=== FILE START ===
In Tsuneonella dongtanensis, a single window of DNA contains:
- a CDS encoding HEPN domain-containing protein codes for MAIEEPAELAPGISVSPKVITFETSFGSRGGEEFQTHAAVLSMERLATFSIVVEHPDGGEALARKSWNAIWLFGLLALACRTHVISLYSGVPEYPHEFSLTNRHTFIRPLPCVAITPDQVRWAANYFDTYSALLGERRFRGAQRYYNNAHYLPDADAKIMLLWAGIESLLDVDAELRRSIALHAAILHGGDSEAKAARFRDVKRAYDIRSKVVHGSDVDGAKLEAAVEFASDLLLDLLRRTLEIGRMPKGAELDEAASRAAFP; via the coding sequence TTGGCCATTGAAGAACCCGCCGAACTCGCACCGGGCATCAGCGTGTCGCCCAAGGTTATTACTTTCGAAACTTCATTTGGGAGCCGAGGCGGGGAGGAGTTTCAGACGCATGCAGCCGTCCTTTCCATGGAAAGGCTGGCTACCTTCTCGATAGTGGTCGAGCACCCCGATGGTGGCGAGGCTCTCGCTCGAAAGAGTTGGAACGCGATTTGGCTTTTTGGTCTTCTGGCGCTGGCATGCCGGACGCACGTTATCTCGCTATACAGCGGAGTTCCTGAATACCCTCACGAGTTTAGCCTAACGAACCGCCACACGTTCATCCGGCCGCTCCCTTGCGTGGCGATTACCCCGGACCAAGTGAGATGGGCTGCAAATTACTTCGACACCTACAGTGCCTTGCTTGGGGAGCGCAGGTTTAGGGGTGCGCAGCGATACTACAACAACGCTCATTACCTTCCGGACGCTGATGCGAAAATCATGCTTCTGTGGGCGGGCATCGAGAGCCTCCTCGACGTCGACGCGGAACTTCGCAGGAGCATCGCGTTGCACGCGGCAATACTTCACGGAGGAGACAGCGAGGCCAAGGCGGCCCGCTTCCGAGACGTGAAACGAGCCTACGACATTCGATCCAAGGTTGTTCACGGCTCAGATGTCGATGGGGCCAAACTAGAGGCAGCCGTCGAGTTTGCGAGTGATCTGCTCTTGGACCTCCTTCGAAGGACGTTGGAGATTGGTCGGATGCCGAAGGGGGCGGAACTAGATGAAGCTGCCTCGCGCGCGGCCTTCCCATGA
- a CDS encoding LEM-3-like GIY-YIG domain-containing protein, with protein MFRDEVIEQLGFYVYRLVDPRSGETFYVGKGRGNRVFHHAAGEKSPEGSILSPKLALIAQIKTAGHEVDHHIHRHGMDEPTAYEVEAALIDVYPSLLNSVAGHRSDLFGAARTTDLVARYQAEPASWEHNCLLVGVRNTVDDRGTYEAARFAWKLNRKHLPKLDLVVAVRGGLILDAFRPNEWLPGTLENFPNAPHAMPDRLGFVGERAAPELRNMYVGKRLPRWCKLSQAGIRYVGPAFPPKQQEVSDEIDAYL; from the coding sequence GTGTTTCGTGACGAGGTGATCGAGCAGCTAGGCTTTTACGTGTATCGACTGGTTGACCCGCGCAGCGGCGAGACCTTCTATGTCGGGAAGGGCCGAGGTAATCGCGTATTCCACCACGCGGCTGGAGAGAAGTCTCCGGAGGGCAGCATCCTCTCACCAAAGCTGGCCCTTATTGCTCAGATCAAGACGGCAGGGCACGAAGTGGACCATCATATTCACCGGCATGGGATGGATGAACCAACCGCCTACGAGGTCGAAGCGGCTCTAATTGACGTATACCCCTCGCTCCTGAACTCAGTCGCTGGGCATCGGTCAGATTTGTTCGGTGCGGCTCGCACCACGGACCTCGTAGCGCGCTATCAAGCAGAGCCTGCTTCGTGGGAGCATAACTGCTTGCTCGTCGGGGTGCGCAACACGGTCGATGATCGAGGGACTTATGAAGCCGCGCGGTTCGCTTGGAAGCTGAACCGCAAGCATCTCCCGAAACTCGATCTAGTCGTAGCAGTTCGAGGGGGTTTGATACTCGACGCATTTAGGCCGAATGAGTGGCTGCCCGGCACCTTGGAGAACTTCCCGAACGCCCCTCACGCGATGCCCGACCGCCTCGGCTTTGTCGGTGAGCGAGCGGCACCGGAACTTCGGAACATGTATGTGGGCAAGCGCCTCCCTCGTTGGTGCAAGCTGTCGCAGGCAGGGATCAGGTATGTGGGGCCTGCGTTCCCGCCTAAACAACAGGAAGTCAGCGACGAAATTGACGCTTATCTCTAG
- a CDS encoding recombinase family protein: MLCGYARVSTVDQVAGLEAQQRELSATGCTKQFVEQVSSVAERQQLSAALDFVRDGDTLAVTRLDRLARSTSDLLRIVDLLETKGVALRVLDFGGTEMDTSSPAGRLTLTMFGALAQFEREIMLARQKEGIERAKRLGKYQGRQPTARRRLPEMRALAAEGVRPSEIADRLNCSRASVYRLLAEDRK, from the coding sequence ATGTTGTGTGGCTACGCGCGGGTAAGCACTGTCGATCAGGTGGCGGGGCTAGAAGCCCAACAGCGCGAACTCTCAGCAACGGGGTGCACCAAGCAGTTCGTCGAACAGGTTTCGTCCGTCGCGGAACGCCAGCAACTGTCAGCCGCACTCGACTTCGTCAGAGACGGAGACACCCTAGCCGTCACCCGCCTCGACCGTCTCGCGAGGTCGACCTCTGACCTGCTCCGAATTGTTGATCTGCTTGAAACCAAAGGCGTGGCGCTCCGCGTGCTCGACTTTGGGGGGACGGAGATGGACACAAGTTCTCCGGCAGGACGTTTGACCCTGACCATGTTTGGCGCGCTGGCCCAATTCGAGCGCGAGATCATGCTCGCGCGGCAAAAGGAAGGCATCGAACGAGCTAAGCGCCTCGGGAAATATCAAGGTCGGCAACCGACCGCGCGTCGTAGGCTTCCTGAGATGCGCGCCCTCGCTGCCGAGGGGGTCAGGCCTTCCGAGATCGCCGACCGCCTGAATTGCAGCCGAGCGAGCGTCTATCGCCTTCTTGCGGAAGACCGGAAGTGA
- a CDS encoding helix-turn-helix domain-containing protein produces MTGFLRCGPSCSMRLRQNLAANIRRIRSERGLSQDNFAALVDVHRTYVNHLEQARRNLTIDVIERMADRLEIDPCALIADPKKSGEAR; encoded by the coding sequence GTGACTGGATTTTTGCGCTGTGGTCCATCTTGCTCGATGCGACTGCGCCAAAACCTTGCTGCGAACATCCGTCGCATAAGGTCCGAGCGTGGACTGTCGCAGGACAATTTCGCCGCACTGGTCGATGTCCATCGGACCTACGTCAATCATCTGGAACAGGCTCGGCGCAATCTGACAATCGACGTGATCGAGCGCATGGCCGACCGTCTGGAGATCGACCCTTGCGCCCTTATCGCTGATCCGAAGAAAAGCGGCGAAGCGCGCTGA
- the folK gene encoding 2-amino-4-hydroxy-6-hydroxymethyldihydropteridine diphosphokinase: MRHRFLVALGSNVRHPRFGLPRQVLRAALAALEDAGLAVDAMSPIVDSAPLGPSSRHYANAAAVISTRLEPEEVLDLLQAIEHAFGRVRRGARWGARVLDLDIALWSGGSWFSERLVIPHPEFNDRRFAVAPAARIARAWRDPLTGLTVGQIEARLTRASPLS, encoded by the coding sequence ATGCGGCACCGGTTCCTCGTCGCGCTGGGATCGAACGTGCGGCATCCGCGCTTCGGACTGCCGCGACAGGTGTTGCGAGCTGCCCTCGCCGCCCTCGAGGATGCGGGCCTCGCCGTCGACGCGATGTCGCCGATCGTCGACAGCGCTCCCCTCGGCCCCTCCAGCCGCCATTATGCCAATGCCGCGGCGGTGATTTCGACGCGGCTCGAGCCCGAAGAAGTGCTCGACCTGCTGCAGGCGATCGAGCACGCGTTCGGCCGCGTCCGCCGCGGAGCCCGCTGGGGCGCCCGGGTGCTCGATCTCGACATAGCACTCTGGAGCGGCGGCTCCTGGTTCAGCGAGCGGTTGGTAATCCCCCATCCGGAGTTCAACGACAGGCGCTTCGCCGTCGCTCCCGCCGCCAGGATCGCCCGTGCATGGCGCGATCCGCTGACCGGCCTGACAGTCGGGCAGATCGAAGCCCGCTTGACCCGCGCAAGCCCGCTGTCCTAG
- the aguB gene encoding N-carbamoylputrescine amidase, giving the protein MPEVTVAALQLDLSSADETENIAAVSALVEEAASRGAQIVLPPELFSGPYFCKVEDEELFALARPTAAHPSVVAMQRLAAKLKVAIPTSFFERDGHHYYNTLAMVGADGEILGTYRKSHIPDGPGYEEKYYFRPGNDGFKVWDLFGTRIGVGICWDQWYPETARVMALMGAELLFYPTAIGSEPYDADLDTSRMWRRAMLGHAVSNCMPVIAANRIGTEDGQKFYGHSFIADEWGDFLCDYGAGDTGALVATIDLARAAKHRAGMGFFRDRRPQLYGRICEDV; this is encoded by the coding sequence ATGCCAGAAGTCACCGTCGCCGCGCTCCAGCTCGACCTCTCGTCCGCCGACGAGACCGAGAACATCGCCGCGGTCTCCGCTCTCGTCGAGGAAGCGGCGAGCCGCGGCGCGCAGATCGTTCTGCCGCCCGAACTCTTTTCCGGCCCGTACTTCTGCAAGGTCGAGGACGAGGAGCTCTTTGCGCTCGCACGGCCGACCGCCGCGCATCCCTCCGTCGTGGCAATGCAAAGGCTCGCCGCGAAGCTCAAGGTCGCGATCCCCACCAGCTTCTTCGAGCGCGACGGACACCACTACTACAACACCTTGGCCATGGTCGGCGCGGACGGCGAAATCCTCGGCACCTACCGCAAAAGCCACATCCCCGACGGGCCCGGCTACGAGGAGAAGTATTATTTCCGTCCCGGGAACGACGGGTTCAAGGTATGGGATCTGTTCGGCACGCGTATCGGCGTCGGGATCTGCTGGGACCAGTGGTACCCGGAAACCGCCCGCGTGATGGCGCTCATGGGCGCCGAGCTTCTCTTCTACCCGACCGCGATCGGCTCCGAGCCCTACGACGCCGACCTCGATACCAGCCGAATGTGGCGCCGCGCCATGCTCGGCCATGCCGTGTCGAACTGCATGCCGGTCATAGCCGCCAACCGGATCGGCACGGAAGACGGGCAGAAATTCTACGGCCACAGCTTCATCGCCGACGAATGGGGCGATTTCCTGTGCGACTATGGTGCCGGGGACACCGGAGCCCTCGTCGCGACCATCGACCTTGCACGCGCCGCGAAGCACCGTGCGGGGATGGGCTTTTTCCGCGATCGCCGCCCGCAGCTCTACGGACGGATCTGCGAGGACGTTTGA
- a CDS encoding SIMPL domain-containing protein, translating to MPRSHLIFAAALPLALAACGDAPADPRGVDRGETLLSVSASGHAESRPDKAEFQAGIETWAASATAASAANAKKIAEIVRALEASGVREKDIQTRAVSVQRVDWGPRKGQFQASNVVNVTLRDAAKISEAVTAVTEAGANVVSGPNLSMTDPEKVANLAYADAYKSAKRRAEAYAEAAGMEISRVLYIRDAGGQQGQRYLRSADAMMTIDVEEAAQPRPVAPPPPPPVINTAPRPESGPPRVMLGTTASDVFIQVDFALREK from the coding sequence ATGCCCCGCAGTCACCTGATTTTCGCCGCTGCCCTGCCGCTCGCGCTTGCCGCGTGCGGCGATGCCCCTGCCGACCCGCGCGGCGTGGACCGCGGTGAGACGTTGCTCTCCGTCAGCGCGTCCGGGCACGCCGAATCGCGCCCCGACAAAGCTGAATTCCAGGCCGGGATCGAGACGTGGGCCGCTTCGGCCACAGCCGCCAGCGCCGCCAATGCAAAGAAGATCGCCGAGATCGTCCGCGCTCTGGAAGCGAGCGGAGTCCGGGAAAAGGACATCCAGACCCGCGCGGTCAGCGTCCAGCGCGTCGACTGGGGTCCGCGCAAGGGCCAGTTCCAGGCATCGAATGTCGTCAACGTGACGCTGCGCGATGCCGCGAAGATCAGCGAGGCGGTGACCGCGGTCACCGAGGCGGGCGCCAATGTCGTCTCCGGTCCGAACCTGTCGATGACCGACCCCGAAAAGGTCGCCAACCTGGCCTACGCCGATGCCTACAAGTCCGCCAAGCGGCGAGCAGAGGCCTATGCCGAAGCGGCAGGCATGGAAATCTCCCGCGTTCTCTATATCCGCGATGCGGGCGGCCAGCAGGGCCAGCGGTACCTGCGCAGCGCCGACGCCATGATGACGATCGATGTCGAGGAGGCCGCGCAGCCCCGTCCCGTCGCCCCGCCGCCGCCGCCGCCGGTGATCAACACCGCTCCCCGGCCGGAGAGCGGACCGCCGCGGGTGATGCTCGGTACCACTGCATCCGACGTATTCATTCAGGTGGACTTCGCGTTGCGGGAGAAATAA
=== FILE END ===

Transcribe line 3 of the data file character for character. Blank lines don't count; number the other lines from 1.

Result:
- a CDS encoding LEM-3-like GIY-YIG domain-containing protein, with protein MFRDEVIEQLGFYVYRLVDPRSGETFYVGKGRGNRVFHHAAGEKSPEGSILSPKLALIAQIKTAGHEVDHHIHRHGMDEPTAYEVEAALIDVYPSLLNSVAGHRSDLFGAARTTDLVARYQAEPASWEHNCLLVGVRNTVDDRGTYEAARFAWKLNRKHLPKLDLVVAVRGGLILDAFRPNEWLPGTLENFPNAPHAMPDRLGFVGERAAPELRNMYVGKRLPRWCKLSQAGIRYVGPAFPPKQQEVSDEIDAYL; from the coding sequence GTGTTTCGTGACGAGGTGATCGAGCAGCTAGGCTTTTACGTGTATCGACTGGTTGACCCGCGCAGCGGCGAGACCTTCTATGTCGGGAAGGGCCGAGGTAATCGCGTATTCCACCACGCGGCTGGAGAGAAGTCTCCGGAGGGCAGCATCCTCTCACCAAAGCTGGCCCTTATTGCTCAGATCAAGACGGCAGGGCACGAAGTGGACCATCATATTCACCGGCATGGGATGGATGAACCAACCGCCTACGAGGTCGAAGCGGCTCTAATTGACGTATACCCCTCGCTCCTGAACTCAGTCGCTGGGCATCGGTCAGATTTGTTCGGTGCGGCTCGCACCACGGACCTCGTAGCGCGCTATCAAGCAGAGCCTGCTTCGTGGGAGCATAACTGCTTGCTCGTCGGGGTGCGCAACACGGTCGATGATCGAGGGACTTATGAAGCCGCGCGGTTCGCTTGGAAGCTGAACCGCAAGCATCTCCCGAAACTCGATCTAGTCGTAGCAGTTCGAGGGGGTTTGATACTCGACGCATTTAGGCCGAATGAGTGGCTGCCCGGCACCTTGGAGAACTTCCCGAACGCCCCTCACGCGATGCCCGACCGCCTCGGCTTTGTCGGTGAGCGAGCGGCACCGGAACTTCGGAACATGTATGTGGGCAAGCGCCTCCCTCGTTGGTGCAAGCTGTCGCAGGCAGGGATCAGGTATGTGGGGCCTGCGTTCCCGCCTAAACAACAGGAAGTCAGCGACGAAATTGACGCTTATCTCTAG